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The Moving Picture

 I Love Digital Video

Jeff Sauer

Not surprisingly, given the nature of this column, I really like digital video. What might come as a surprise, however, is why. Itís not that Iím a big fan of the stuttering frame rates of todayís Web video or even of the flamboyant special effects enabled by digital video editing tools. I like the idea that digital video is data and, as such, not inextricably linked to a physical videotape or film reel.

I like that digital video can be copied without generation losses, eliminating the reliance on a single ìmasterî that must be guarded like a rare but biodegradable coin or lost to history forever. Itís robust, too, and doesnít accrue drop-outs or color bleed from friction with the tape deck heads, nor does image sharpness fade into a two-dimensional blur like with VHS tape.

Whatís more, digital video data doesnít turn to dust like the aging film reels from Hollywoodís golden age. CD and DVD discs last longer than film and tape and, while files can be corrupted, digital video can be backed up like any other valuable data. Since copies are identical to the original, nothing is lost. To me, this ethereal nature is more like pure art and ideas.

Benedetto Croce, the late-19th-early-20th-century Italian philosopher, believed that the artistic process was completely a result of what he called ìintuitionî and, as such, accomplished in the mind rather than through external or physical communication. For Croce, artistic vision itself was paramount, not the mechanical outward creation needed for communication. Admittedly, Croce wrote more about poetry than the more tactile forms of art, and his arguments make more sense in that context, but I suspect Croce would have liked digital media, too.

My wife is also a fan of digital media, and works with it daily in her career as an archivist. (Not to be confused with anarchists, alchemists, or Acadians from the Maritime Provinces of Canada, an archivist works with historical documents, records, photographs, and videos.) Unlike a librarian, who essentially works in the present organizing and referencing information, an archivist works with history for what it is, gives it context in the present, and decides what relics to keep for future generations and which should be weeded out.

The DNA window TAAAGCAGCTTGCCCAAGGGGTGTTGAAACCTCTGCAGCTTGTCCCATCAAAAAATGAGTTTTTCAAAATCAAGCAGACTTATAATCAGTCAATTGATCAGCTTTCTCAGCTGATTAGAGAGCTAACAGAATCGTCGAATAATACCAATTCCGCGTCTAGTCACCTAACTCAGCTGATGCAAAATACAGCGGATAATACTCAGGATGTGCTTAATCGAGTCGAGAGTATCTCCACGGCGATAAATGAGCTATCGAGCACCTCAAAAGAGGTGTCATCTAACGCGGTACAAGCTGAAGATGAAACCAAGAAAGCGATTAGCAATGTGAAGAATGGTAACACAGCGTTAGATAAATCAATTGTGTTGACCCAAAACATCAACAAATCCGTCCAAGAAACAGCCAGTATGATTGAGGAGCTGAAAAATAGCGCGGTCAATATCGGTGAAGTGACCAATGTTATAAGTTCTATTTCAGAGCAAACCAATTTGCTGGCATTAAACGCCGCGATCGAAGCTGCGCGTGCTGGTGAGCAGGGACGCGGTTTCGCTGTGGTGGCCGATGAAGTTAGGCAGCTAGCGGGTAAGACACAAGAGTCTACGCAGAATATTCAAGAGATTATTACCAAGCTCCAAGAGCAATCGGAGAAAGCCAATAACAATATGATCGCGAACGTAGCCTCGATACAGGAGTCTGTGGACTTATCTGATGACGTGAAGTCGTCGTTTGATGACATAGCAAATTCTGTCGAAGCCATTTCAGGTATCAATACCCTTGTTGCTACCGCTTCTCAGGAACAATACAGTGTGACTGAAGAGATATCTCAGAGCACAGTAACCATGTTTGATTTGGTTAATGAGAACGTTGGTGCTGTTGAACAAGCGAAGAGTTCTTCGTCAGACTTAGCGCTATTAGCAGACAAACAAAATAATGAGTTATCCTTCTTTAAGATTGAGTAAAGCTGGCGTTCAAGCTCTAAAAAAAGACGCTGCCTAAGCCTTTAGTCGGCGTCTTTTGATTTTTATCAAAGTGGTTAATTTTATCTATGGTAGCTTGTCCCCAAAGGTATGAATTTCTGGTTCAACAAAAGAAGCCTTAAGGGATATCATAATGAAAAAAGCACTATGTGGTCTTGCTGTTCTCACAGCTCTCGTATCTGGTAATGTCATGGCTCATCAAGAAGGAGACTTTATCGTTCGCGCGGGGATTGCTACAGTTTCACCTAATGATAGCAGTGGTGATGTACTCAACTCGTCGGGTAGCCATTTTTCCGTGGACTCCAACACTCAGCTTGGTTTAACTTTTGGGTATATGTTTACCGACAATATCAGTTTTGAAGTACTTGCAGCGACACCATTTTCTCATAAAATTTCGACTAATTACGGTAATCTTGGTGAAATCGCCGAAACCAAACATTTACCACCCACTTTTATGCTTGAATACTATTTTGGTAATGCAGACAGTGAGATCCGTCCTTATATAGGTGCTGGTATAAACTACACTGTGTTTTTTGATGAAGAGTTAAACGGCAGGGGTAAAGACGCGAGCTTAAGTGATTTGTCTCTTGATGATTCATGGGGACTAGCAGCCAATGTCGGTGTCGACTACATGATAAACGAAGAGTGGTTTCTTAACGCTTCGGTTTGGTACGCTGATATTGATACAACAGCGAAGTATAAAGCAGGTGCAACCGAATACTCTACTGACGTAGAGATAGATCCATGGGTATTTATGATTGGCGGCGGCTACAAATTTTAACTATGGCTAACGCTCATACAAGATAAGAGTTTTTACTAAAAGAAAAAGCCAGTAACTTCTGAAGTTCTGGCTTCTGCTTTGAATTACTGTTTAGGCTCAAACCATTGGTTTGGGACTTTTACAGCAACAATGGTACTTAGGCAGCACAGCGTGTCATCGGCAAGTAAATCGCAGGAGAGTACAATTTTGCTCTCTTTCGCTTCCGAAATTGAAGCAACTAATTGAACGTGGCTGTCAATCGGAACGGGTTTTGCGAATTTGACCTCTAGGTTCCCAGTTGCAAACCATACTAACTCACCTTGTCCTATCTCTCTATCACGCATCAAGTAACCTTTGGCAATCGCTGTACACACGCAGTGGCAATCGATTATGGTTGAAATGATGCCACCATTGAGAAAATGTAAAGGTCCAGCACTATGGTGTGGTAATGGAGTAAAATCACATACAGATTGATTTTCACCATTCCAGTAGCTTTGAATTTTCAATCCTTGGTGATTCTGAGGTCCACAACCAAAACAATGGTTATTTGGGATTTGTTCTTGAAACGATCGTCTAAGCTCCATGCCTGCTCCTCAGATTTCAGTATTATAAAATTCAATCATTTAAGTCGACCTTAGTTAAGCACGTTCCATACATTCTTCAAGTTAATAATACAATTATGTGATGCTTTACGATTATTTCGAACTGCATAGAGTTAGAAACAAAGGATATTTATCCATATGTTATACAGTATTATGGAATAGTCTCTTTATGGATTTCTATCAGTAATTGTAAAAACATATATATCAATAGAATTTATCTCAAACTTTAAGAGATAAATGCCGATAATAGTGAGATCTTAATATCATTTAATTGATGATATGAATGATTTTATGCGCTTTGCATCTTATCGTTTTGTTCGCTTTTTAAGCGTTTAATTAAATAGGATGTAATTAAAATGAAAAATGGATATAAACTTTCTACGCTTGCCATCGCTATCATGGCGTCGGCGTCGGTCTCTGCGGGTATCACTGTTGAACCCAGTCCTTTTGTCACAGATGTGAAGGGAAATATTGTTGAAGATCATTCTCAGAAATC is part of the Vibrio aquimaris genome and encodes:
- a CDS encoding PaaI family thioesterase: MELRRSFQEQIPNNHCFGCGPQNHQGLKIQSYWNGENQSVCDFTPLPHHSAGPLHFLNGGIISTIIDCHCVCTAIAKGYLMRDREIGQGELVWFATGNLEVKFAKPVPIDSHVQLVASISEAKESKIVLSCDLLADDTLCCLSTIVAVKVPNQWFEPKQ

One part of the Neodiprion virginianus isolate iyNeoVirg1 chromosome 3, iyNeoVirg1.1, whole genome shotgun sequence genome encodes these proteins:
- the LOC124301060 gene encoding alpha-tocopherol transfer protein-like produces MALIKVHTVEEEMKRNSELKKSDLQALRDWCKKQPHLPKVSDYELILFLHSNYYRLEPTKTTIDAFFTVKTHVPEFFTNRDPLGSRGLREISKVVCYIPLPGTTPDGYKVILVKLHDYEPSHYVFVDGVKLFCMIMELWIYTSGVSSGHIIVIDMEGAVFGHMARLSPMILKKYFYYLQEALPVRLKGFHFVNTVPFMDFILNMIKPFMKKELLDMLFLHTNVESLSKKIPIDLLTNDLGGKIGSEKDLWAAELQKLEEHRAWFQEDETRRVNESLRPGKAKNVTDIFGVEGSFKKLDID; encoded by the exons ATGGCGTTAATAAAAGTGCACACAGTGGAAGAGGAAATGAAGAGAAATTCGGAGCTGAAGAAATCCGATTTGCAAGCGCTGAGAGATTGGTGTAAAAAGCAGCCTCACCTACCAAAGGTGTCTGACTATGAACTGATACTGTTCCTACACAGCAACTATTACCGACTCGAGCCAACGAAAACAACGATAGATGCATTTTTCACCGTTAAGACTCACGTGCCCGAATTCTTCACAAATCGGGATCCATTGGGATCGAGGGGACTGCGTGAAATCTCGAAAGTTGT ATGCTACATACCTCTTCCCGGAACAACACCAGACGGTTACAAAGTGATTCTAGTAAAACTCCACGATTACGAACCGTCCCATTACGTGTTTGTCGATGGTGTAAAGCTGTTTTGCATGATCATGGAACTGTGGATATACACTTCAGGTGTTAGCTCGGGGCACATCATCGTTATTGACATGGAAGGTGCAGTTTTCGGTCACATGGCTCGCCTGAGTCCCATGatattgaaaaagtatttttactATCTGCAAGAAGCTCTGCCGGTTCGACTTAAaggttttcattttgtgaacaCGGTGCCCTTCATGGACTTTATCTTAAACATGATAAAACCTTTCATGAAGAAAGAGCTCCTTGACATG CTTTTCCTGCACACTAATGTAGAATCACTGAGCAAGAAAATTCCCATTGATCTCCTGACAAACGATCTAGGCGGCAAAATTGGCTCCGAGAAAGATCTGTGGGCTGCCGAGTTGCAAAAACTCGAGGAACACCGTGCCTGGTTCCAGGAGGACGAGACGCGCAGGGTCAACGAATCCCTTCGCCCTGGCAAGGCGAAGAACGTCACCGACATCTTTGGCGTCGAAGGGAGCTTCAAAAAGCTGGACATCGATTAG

My wife also regularly works with current technologies, including digital media. Her recent projects have involved building topical Web sites for portions of a collection using photographs, streaming media, and Java.

My wife, however, hastens to point out the shortcomings of digital media for archives. She sees the potential dangers of non-standard media formats that may not be viewable years in the future, like early computer data stored on 5 1/4-inch floppies and early tape drives. Without standardization, digital video faces the same problems.

Digital media files can also be changed or altered far more easily than physical assets, often without reference. For example, simply opening a file and changing one bit alters the file date, and its history becomes confused. The lack of a single physical master, in this case, also introduces questions as to whether one version of a file is actually true to the original.

There are few standards for keeping track of data and organizing digital media so it can be stored logically and retrieved efficiently when needed. Video producers often have their own methods for organizing materialósuch as timecode, shot type (close-up, medium shot, landscape, etc.), topicóbut those systems are usually personal. For an archivist working with all types of digital media, a standard way to account for what information is tucked away in all those 1s and 0s is critical.

These problems are what the MPEG committee is trying to solve with MPEG-7. Unlike its past work creating highly efficient audiovisual compression, this future MPEG standard takes a completely different tack by creating an infrastructure within which all present and future digital media can be used.

Formally known as the ìMultimedia Content Description Interface,î MPEG-7 attempts to lay out a standard manner in which digital media can be referenced, archived, and retrieved. This standard does not preclude new coding methods, but essentially will work with existing media files of all coding types, including even analog media. In other words, MPEG-7 takes the metadata object of MPEG-4 (see ìWhatís It Good 4: Encoding and Applying MPEG-4î in this issue, pp. 38óEd.) and gives it some beef.

More than just copyright information, an MPEG-7 file could theoretically contain file creation and compression history, as well as project data from that non-linear system so the file could be reopened if necessary. Security information could restrict file access where license or royalty fees are due and could even include past and future play schedules for widely distributed media.

Perhaps even more importantly for archivists, an MPEG-7 data file would contain standard descriptors about the audiovisual material. It would allow smart searches on content topics, specific video images and objects, audio sounds (including perhaps even individual voices), and scene types so archivists could easily find and use media in presentations about the past.

Media management on this scale is a major undertaking, ifÝ a fairly unglamorous one, for video people accustomed to the pace of moving pictures. But for an archivist itís exciting stuff. And, if successful, it could be the missing piece for corporate video as well. While the idea of using corporate video to enliven presentations, training, and promotions is an appealing one, those intentions quickly fade if the fast pace of business leaves us no way store and find the material.


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